[Sca-cooks] Halvah marzipan or nougat?
Phil Troy / G. Tacitus Adamantius
adamantius1 at verizon.net
Sun Oct 21 15:17:02 PDT 2007
On Oct 21, 2007, at 5:57 PM, Suey wrote:
> See Sca-cooks Digest, Vol 18, Issue 35 dated 21 Oct 07 for
> input on
> this subject. I appreciate so much your comments so much.
> Playing around with different versions of the spellings of
> I came across Stefan's candy-msg from 1998 when spelling it "halwa":
> which has a long discussion on this calling it a "candy" - dag gone
> Stefan has an answer for everything - does that mean that Gitlitz
> and I
> are wrong in our attempt to label this as a type of turron/nougat or
> marzipan? Don't forget I have this Spanish "ajonjoli, jonjoií, _turron
> de alegria_", Eng. sesame candy, which is obviously is translated as a
> type of nougat in Spanish and contains the same ingredients as some
> recipes for halvah.
> Going back to the basics of turron, it was originally almonds
> in honey to coagulate which Perry calls /mu'aqqad. /Three recipes are
> found in _Anon Andalus_ which is online. From here we can see various
> versions with the addition or changes to other nuts and/or sesame
> eggs and flour etc.
> Now marzipan in Spanish is also called "turron blanco" (white
> nougats) consisting of ground almonds and syrup, sometimes eggs were
> added and that was or are some recipes flavored with rosewater or
> cinnamon and several variations found online. Nola has a few online
> thanks to Lady Brighid.
> What is nursery rhyme called about the little black boy and the
> tigers running around the bush so fast that they become hummy
Butter or ghee. The pancakes came later. See Bannerman, Helen.
> I think I just got there - except I have not melted my knowledge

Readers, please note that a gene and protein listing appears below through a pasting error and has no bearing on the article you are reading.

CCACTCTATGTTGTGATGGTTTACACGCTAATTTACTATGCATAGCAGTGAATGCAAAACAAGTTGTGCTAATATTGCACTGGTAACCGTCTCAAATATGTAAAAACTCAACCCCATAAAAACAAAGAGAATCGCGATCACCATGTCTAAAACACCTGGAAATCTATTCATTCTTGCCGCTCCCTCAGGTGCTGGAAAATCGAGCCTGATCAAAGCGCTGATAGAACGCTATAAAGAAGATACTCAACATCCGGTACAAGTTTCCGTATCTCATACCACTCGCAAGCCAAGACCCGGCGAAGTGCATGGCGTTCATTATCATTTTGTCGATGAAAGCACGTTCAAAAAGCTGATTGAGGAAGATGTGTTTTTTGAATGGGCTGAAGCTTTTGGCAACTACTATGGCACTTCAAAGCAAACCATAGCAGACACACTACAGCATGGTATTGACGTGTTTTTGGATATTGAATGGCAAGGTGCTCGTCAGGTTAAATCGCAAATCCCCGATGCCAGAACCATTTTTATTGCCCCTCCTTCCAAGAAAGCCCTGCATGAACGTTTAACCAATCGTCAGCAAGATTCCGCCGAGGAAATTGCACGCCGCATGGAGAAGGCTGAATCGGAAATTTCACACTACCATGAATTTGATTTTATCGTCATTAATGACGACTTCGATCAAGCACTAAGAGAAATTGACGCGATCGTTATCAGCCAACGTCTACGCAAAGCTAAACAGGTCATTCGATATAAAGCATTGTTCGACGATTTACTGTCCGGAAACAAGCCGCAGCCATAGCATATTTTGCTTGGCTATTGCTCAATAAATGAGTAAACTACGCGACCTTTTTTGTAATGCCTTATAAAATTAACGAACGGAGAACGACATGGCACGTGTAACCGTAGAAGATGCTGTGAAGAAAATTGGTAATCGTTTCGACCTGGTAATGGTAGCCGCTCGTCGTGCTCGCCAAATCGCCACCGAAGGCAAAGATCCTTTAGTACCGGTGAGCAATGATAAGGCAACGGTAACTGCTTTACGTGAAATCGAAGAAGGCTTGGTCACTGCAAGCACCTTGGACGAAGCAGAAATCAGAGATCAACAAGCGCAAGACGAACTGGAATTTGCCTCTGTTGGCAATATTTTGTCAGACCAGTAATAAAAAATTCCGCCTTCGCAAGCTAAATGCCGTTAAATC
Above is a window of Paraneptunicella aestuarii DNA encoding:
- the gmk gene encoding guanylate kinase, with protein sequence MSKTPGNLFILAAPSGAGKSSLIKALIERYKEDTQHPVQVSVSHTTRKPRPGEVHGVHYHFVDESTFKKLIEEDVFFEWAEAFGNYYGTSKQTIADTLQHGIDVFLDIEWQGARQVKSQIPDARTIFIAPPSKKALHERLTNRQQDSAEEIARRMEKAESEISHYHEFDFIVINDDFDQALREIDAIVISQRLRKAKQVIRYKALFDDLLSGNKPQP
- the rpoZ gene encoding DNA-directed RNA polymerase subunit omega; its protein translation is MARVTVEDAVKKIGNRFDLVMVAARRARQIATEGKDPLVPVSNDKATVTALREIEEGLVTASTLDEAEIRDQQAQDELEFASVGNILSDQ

> to come out as clearly as crepes.
> I wonder if Gitlitz and I are both right - I for calling halvah a
> type of nougat and he for calling it marzipan? Could I label
> marzipan as
> a type of nougat? What do you think???
Considering where Europeans first got both almonds and sugar, it
seems likely there are some cultural connections. However, I think
one clear difference between the whole torrone/nougat/praline
spectrum is that they are, as far as I know, always made with cooked
sugar (yes?). Marzipan, unless you count the modern industrial
product, generally is not a cooked product.
I suspect you can build a stronger case for a connection between
torrone or nougat and some Middle Eastern or Indian original, which
may or may not belong to the general family of hulwah-like dishes,
than you can for torrone and marzipan being directly related.
It sounds like there's a little equivocation that may be occurring
here that may not be fully supported by the facts as we know them...
it might be easier to look for characteristics and clearly identify
separate items before worrying about placing them into categories.
Adamantius (didn't we have this same discussion about hamburgers?)
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